If there’s a British composer on a roll at the moment, it’s Philip Venables. His first major opera, a setting of Sarah Kane’s 4.48 Psychosis, premiered in 2016 at the Royal Opera House to rave reviews, subsequently winning a British Composer Award; his concert piece The Gender Agenda, ‘a gameshow for ensemble, video and gameshow host’, will reopen the Queen Elizabeth Hall on 12th April, with subsequent performances in Frankfurt, Porto and Amsterdam; and his new portrait CD Below the Belt, has just been released on NMC.
Four vocal works dominate the album—The Revenge of Miguel Cotto; Numbers 76–80, Tristan and Isolde; Numbers 91-95; and Illusions—with two instrumental pieces—Klaviertrio im Geiste and Metamorphoses After Britten (the four movements of which are distributed throughout)—satisfyingly breaking things up.
There’s an obsessiveness to Venables’ music, a determination to extract every last ounce of energy from a musical idea. The result can be visceral, incredibly direct. In its most distilled and elegant form this can be heard in the piano trio, where motives are developed with compelling economy, even to the point where the first movement is simply marked ‘Tacet.’ The vocal works also have their elegant touches (the use of live cassette recording in Numbers 76–80 being a good example), but here the directness can also be shocking. Texts are chanted by voices together, musical figures are obsessed over until they burn out and, if you also check-out live video performances (a must), there are striking visual touches, such as the slapping of boxing punch bags in The Revenge of Miguel Cotto and the video projection in Illusions (below). This last work is, to my mind, a magnificent achievement: bold, brave, filthy, thought-provoking and outrageously funny. The disk marks, then, the arrival of a major talent. Don’t miss it.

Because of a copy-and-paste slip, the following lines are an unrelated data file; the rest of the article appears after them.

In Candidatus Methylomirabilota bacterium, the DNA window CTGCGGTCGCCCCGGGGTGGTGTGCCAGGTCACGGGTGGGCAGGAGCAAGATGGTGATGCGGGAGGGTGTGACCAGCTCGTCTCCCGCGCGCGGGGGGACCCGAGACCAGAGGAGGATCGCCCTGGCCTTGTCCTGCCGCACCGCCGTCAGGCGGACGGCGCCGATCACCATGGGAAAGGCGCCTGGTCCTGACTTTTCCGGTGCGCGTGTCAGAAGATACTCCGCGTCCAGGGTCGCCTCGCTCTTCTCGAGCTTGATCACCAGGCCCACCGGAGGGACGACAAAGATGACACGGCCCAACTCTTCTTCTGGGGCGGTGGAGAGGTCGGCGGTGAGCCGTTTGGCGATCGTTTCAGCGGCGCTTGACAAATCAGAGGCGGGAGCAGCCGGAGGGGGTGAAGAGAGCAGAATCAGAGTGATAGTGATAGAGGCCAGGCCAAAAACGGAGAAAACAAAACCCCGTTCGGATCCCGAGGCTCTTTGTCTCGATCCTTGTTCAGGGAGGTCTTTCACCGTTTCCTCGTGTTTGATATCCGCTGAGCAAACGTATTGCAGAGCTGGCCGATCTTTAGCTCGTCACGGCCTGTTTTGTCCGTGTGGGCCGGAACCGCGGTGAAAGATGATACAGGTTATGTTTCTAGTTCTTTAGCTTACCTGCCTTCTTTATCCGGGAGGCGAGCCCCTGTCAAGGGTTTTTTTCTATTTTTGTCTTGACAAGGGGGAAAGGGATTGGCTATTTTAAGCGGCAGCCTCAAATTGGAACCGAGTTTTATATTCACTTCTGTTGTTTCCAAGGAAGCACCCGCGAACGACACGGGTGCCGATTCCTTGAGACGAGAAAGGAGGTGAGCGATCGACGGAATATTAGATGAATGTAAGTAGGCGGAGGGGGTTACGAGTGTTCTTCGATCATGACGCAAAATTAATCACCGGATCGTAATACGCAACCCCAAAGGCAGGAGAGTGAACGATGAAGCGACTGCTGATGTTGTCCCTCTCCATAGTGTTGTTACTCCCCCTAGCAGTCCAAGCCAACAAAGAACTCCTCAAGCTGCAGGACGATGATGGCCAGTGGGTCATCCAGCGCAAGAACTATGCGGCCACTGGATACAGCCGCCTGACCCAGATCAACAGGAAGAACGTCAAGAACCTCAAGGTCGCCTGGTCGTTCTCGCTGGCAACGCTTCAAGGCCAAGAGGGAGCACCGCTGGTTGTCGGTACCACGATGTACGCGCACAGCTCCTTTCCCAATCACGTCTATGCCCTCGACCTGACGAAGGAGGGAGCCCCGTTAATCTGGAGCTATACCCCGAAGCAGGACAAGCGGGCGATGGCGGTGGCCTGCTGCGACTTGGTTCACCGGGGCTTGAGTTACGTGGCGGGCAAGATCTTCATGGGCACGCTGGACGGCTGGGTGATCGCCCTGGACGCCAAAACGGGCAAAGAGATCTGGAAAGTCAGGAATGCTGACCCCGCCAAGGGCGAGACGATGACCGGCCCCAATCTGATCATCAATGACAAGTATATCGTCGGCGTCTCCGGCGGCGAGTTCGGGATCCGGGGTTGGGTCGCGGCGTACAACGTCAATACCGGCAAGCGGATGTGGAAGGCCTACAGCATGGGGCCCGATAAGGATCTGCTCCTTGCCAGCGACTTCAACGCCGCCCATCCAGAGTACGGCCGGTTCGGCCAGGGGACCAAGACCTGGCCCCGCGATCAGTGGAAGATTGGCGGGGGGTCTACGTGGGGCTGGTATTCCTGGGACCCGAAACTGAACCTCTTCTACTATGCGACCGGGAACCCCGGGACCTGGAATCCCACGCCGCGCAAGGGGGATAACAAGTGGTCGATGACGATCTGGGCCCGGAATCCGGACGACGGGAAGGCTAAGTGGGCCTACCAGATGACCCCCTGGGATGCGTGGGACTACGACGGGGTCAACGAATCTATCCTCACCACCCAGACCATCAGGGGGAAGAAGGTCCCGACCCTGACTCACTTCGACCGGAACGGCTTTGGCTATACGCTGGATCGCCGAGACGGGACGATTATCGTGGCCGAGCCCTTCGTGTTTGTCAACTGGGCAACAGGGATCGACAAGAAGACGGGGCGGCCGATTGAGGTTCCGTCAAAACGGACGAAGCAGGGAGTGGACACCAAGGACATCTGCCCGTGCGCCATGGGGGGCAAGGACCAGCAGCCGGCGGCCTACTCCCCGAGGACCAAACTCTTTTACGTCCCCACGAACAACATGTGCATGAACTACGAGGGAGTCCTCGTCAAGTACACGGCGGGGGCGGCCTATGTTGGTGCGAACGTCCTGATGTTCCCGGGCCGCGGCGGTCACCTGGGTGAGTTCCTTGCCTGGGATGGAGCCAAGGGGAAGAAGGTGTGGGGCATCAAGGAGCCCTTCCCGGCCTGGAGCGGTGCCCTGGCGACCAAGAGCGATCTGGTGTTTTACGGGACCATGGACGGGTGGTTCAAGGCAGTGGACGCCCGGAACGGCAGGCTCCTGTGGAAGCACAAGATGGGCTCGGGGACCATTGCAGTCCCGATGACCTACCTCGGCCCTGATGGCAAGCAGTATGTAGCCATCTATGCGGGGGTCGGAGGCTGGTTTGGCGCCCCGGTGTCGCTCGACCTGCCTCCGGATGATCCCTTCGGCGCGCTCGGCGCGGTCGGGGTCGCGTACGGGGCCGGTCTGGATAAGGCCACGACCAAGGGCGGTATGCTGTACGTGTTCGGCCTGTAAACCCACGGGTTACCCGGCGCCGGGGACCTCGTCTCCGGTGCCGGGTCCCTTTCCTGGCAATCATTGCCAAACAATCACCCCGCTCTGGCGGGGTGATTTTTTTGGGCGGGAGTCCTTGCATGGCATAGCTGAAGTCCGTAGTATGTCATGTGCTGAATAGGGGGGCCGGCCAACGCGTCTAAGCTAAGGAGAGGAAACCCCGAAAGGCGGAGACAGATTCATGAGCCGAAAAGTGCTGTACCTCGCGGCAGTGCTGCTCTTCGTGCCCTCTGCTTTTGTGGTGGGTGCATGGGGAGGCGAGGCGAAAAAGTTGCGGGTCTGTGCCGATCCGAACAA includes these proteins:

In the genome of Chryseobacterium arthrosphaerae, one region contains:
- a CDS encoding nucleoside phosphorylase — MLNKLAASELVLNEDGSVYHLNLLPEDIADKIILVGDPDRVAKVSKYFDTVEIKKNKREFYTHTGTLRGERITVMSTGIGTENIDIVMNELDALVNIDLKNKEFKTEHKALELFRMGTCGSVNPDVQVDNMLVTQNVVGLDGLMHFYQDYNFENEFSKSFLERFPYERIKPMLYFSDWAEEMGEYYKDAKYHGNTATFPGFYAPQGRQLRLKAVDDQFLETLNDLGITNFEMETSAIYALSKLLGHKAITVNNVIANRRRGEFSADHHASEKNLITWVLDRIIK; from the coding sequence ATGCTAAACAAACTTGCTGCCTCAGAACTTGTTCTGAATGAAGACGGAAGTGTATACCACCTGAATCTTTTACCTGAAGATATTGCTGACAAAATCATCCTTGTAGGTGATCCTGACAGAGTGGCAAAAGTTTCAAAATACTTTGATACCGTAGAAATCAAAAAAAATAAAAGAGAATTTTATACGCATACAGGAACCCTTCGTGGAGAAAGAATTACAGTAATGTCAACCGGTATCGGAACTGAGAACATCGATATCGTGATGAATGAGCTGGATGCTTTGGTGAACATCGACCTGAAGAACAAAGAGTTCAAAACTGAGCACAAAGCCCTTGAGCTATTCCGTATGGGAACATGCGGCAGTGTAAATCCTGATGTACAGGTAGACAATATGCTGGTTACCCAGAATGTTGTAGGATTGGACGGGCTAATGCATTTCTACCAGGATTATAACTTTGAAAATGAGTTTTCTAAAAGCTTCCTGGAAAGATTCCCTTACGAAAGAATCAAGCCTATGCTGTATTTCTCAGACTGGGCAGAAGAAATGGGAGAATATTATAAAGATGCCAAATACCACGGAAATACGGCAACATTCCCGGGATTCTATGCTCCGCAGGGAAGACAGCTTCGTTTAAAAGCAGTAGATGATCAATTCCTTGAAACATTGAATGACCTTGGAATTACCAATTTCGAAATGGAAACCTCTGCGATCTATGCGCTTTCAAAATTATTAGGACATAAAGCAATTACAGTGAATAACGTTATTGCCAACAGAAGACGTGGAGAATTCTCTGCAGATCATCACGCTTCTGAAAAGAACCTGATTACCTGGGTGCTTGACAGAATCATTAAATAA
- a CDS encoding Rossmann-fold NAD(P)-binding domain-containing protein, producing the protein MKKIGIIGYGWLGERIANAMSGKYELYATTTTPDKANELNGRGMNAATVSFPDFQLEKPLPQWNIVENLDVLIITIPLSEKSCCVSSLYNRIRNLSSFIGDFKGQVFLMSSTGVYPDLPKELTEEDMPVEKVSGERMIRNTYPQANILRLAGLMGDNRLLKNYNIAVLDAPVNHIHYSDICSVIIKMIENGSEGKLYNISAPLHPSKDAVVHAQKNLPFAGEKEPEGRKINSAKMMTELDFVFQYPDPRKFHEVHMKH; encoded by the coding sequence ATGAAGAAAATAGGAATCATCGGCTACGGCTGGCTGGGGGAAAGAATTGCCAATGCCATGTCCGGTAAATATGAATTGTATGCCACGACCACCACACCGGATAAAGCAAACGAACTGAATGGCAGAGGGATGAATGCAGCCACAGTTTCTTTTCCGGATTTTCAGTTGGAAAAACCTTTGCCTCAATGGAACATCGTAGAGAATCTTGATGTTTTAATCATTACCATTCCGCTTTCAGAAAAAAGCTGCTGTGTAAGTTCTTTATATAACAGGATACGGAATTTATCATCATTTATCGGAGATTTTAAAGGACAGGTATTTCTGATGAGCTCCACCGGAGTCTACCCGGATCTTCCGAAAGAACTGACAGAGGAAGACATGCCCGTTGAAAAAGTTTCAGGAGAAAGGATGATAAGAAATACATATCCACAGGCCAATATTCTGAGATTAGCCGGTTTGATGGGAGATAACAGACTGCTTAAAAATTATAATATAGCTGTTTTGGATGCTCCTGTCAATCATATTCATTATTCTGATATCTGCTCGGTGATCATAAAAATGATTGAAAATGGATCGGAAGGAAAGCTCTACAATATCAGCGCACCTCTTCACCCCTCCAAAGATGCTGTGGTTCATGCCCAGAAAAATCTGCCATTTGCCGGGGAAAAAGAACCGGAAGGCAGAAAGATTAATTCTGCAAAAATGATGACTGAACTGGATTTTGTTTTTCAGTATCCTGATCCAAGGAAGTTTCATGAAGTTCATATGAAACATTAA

Philip Venables and David Hoyle: Illusions